South Africans holding valid immigrant or fiancé(e) K-1 visas are now allowed to enter the US. This applies to foreign citizens who are sponsored by direct relatives living in the US or by a prospective US-based employer. It also permits a foreign-citizen fiancé(e) to travel to the US and marry his or her US citizen sponsor within 90 days of arrival.
Visa applicants have, however, been warned of backlogs at embassies and consulates.
“The Covid-19 pandemic continues to severely affect the ability of embassies and consulates around the world to be able to resume routine visa services,” says the US Bureau of Consular Affairs in response to ongoing lockdown restrictions.
“Combined, these restrictions have reduced appointment capacity during the pandemic, which has created a significant backlog of both immigrant and non-immigrant visa applicants awaiting a visa interview. The provision of services to U.S. citizens abroad is the first priority of consular sections abroad.”
Other exemptions are also afforded to certain non-immigrant “Exchange Visitors”.
Au pairs who are able to provide specialised care for minor US citizens with particular needs – medical, special education, or sign language – have also been added to the NIE list. This also applies to au pairs who take care of children whose parents are either frontline healthcare workers or medical researchers involved in work around Covid-19.
South Africans who are successfully enlisted in bilateral exchange programmes which are “designed to promote US national interests” will be allowed to enter the US. This programme must be endorsed by the US government at either federal, state, or local government level.
Similarly, interns and trainees on US government agency-sponsored programs are now also exempt from the travel ban.
Specialised teachers, who hold a degree-equivalent to a US bachelor’s degree in either education or the academic subject field in which they intend to teach, can also enter the US’ teacher programme which will exempt them from the ban.
Applying teachers will need to have at least two years’ experience and must “possess sufficient proficiency in the English language”.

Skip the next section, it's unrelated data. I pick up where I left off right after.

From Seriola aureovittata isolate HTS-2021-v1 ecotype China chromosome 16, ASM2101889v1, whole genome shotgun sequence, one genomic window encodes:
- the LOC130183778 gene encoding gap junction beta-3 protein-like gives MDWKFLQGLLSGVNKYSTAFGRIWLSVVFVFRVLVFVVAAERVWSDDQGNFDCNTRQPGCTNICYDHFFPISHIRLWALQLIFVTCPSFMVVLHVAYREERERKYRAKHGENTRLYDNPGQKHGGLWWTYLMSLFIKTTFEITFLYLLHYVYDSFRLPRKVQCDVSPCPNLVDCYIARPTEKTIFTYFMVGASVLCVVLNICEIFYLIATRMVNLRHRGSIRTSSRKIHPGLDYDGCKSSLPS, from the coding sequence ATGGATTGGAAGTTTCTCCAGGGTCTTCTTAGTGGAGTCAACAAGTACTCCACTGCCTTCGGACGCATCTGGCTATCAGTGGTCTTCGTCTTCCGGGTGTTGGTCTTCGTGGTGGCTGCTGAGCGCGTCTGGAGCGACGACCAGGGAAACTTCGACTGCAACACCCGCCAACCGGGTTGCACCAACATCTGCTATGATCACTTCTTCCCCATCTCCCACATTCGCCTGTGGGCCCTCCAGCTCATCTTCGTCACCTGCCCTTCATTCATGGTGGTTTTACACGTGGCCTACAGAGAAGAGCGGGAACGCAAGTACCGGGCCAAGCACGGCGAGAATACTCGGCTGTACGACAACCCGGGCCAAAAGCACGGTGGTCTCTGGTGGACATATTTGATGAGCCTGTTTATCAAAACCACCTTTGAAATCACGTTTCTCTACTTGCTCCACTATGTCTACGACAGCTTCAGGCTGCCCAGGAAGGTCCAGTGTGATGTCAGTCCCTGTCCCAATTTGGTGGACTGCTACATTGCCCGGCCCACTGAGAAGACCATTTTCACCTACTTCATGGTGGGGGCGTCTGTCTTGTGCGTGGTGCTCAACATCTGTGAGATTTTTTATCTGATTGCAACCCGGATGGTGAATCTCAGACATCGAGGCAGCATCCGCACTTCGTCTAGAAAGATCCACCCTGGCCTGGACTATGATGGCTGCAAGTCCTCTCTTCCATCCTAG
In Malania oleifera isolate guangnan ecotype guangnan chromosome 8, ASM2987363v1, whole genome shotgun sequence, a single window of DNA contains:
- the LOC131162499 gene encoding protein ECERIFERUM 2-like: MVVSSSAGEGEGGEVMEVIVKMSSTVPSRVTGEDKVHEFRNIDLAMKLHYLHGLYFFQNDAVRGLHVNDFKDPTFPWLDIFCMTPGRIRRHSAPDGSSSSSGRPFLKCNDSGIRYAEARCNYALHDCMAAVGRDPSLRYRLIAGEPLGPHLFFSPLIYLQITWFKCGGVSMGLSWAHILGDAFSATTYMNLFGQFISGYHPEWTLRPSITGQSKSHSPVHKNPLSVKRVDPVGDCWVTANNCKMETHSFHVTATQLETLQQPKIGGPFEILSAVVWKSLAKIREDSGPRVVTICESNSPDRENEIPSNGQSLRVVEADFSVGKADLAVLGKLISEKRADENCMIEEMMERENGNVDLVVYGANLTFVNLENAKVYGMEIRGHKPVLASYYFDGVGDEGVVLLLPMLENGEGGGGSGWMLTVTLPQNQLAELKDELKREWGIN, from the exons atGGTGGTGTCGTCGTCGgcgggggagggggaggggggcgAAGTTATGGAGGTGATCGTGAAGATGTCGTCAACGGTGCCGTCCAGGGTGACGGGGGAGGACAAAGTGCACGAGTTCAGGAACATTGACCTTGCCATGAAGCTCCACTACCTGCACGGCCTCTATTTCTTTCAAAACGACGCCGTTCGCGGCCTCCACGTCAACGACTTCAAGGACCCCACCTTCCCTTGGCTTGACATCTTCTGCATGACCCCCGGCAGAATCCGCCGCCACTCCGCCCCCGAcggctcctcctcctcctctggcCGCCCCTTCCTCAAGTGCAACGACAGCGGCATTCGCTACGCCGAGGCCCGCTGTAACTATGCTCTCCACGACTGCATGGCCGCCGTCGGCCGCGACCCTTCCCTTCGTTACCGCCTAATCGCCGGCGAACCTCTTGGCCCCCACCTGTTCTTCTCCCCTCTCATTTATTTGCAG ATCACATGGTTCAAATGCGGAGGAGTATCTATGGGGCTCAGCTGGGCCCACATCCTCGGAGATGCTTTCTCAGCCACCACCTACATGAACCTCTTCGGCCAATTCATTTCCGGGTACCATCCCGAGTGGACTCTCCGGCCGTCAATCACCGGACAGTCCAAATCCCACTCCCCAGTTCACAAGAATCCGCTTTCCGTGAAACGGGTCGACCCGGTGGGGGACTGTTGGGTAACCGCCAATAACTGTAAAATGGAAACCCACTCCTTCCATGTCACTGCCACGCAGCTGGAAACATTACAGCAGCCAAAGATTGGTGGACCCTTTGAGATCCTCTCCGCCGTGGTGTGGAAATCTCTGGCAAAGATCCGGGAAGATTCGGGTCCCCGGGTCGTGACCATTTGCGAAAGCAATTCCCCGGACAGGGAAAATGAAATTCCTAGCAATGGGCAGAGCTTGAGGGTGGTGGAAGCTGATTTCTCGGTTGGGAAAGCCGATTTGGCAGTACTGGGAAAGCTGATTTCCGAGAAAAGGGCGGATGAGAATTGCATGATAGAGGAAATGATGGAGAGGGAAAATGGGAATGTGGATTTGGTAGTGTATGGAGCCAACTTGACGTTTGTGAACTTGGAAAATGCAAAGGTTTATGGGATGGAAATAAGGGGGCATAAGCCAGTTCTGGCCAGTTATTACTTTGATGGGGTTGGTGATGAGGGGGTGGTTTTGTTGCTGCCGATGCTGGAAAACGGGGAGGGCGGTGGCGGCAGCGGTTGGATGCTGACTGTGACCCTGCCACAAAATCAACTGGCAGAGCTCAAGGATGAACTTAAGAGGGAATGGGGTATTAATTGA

South Africa isn’t the only country which is currently being subjected to US travel restrictions. The ban, and associated NIE exemptions, currently apply to travellers from China, Iran, Brazil, the Schengen Area, the United Kingdom, and Ireland.
www.samigration.com

Phiri siblings still struggling to get their IDs from Home Affairs

The Home Affairs Department has been sending the siblings from pillar to post, demanding that they provide DNA evidence that they are related to the woman they call their grandmother.
The North West Home Affairs Department has come under heavy criticism for failing to assist two young men who have been struggling to get their identity documents for years.
The siblings, from Rankelenyane village, near Mogwase, were forced to collect DNA from their grandmother, who unfortunately died earlier this month.
The department insists that it requested that DNA tests be conducted to prove that they were related to their grandmother.
The Phiri siblings bid farewell to their only caregiver. Their mother disappeared when they were small, making it impossible for the boys to get identity documents.
The Home Affairs Department has been sending the siblings from pillar to post, demanding that they provide DNA evidence that they are related to the woman they call their grandmother.
The department says the aim is to protect the integrity of the population register. The family could not afford to pay for the tests. The siblings finally secured funds but their granny Stephina was admitted to hospital on the day the samples were to be taken. She died two days later.